Second, sad as the conclusion is, I doubt many people feel like two people died when the ventilator was stopped.  Rather, we have an interesting contrast that defines when a person’s life exists: the fetal life was not yet a person, and the deceased woman’s life was over and she was no longer a person.  No person died when they turned off the ventilator.

This interpretation helps us see why it was wrong to analyze the case as a situation where there once were two persons whose lives we hoped to save, and then only one person was left whose life we hoped to save.

Of course religious language likes to imbue objects with spiritual qualities.  It can make one sound deep, like a prophet.  But it can also mislead.  The terrible tragedy in this case occurred 6 weeks ago, on November 26.  All we have accomplished by keeping this pregnant woman in the ICU is to prolong the tragedy.

The one thing missing from every account was any ethics consultation service involvement.  Perhaps, like many hospitals, JPS has an ethics committee in name only, and there was never any ethics involvement.  In that case, the most important lesson might be the one that the Quinlan court taught us in 1976: do not go to court, keep these decisions at the bedside, and if you need help, ask for ethics involvement.

Would Marlise Munoz’s Fetus Have Survived? Should It Have?

This post is part of The Bioethics Program’s Online Symposium on the Munoz and McMath cases. To see all symposium contributions, in reverse chronological order, click here.

by Michelle N. Meyer, J.D., Ph.D.
Assistant Professor and Director of Bioethics Policy, Union Graduate College-Icahn School of Medicine at Mount Sinai School of Medicine Bioethics Program

Had the hospital not relented and removed the ventilator from Marlise Munoz’s body, could the Munoz fetus have been brought to term, or at least to viability? And if so, would the resulting child have experienced any temporary or permanent adverse health outcomes? Despite some overly confident commentary on both “sides” of this case suggesting a clear answer one way or the other—i.e., that there was no point in retaining the ventilator because the fetus could never be viable or was doomed to be born with catastrophic abnormalities; or, on the other hand, that but for the removal of the ventilator, the “unborn baby” was clearly on track to being born healthy—the truth is that we simply don’t know.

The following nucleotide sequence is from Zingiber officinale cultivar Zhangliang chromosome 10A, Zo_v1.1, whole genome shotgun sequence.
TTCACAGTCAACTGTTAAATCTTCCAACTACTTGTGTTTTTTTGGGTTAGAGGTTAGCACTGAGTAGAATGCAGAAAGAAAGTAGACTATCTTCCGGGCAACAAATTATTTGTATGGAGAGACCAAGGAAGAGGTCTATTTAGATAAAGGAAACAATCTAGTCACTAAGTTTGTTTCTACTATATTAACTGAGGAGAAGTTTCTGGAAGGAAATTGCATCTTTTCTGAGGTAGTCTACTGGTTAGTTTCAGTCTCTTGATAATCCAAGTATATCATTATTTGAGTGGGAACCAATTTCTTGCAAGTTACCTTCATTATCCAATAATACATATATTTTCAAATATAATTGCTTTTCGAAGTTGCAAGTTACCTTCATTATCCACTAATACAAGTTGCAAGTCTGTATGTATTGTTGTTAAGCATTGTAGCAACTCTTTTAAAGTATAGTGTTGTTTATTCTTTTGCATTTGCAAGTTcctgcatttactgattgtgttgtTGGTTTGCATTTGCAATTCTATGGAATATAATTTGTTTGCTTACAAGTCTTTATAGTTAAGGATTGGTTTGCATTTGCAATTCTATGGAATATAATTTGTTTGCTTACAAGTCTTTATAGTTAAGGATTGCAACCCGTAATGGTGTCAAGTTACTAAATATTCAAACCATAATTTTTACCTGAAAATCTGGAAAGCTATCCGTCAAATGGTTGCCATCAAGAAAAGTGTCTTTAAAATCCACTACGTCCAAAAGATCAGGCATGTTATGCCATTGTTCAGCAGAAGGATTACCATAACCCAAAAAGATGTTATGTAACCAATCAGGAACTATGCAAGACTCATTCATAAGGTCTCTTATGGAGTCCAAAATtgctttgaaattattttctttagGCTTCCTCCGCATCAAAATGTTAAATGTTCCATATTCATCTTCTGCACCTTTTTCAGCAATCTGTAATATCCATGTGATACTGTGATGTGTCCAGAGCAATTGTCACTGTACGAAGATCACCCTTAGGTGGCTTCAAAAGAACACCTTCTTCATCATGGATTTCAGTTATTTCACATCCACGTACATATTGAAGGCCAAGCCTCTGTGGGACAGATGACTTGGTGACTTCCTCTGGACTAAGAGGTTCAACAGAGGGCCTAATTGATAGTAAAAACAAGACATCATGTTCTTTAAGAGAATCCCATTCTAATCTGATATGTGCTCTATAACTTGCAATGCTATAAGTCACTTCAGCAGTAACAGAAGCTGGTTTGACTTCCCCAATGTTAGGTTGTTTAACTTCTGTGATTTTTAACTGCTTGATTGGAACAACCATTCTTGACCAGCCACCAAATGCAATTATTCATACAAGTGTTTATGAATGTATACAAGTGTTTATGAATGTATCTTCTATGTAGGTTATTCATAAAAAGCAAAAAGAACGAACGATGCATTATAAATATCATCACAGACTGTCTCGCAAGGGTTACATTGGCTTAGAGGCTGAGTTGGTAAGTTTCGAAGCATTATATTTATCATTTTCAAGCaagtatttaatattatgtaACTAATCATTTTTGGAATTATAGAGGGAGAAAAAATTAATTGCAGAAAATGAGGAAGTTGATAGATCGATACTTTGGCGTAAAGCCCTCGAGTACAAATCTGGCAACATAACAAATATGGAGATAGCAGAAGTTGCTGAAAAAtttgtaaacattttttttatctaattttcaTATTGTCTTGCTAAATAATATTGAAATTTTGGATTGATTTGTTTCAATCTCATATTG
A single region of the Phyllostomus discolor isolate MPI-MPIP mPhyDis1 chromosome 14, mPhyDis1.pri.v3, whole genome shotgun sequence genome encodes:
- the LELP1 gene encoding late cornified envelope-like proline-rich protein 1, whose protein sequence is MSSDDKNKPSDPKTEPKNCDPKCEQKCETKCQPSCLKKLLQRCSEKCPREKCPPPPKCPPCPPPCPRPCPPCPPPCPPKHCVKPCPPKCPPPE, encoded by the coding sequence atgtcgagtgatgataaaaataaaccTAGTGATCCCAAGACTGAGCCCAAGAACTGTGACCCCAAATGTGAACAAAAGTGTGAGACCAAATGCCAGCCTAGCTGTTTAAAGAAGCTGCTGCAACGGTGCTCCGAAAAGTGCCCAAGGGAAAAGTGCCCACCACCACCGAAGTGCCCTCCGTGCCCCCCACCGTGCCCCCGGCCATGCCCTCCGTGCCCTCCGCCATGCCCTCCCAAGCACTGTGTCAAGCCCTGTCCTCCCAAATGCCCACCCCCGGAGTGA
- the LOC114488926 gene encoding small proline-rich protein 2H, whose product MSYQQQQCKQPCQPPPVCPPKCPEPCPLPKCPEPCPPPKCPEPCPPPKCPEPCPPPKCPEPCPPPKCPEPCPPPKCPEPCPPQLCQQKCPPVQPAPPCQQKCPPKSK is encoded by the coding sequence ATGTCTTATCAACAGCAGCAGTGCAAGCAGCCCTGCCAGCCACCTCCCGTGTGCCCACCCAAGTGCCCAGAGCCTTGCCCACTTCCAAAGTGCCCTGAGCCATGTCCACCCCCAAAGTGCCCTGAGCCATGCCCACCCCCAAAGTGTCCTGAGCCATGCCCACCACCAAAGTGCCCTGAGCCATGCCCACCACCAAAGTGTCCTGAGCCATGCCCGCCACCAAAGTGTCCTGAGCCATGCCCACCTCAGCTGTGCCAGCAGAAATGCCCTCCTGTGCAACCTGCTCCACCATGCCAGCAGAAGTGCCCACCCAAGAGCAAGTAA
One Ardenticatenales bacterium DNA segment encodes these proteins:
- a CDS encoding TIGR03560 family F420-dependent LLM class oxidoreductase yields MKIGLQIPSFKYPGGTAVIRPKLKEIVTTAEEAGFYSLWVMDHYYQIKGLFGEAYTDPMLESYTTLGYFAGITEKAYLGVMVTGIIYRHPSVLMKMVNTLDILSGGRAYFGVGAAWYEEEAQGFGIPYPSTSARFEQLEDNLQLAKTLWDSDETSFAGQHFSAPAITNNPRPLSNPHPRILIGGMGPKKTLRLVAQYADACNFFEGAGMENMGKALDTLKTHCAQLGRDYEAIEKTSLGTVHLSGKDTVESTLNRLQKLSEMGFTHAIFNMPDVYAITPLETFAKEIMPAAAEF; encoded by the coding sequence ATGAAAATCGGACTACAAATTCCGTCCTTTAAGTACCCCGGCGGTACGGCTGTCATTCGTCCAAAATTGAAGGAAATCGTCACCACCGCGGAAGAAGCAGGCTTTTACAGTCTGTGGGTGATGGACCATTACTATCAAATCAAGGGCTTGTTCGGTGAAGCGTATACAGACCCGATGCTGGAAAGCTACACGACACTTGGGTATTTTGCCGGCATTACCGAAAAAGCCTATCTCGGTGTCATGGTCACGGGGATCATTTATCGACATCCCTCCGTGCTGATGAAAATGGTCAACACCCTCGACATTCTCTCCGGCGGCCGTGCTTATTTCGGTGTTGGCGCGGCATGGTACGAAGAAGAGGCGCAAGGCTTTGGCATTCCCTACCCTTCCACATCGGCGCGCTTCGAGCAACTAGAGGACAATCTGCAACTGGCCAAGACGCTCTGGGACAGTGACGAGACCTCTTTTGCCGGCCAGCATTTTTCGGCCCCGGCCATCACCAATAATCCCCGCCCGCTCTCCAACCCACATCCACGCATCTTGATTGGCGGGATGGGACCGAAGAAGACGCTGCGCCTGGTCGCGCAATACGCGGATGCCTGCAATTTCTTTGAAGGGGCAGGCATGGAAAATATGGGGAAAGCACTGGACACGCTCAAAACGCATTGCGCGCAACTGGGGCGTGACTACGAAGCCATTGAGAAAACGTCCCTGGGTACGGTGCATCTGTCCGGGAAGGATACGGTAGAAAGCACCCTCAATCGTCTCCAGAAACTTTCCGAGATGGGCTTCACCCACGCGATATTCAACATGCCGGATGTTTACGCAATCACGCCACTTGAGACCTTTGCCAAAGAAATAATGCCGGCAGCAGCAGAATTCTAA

Before getting into the limited available data about fetal outcomes in these relatively rare cases, a bit of brush clearing. The New York Times juxtaposed reports about possible abnormalities in the Munoz fetus with the hospital’s stipulation about the fetus’s non-viability in ways that are likely to confuse, rather than clarify:

Lawyers for Ms. Muñoz’s husband, Erick Muñoz, said they were provided with medical records that showed the fetus was “distinctly abnormal” and suffered from hydrocephalus — an accumulation of fluid in the cavities of the brain — as well as a possible heart problem.

The hospital acknowledged in court documents that the fetus was not viable.

Whether intentionally or not, the nation’s newspaper of record implies — wrongly, I think — that the hospital conceded that the fetus would never be viable because of these reported abnormalities. In court, the hospital and Erick Munoz stipulated to a series of facts, including that Marlise was then 22 weeks pregnant and that “[a]t the time of this hearing, the fetus gestating inside Mrs. Munoz is not viable” (emphasis added). The hospital conceded nothing at all about any fetal abnormalities. In short, the Times, and many other commentors, have conflated “non-viability” as a function of gestational age with “non-viability” as a way of characterizing disabilities that are incompatible with life. As I read this stipulation, the hospital was not at all conceding that the fetus would never have been viable, had the ventilator remained in place. Rather, given the constitutional relevance of fetal viability, the hospital was merely conceding the banal scientific fact that the Munoz fetus was, at 22 weeks, not currently viable. There is nothing surprising in the least about the hospital’s “concession” about “viability” in the first sense, above: 22-week fetuses are generally not considered viable.

But what about the health of the Munoz fetus, which Erick’s lawyers, in the midst of arguing for the ventilator to be removed, reported showed signs of being “distinctly abnormal“? There’s little point in speculating about what are at this point (and are very likely to remain) vague, second-hand reports of private medical records, and still less about the possible causes of any abnormalities, which may have been genetic. Rather, let me make two observations about relying on reports (even if verified) of fetal “abnormalities” to argue for the removal of the ventilator.

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Fetuses, Organs and Brain-Death

This guest post is part of The Bioethics Program‘s Online Symposium on the Munoz and McMath cases. To see all symposium contributions, click here.

by Pablo de Lora, Ph.D.
School of Law, Universidad Autónoma de Madrid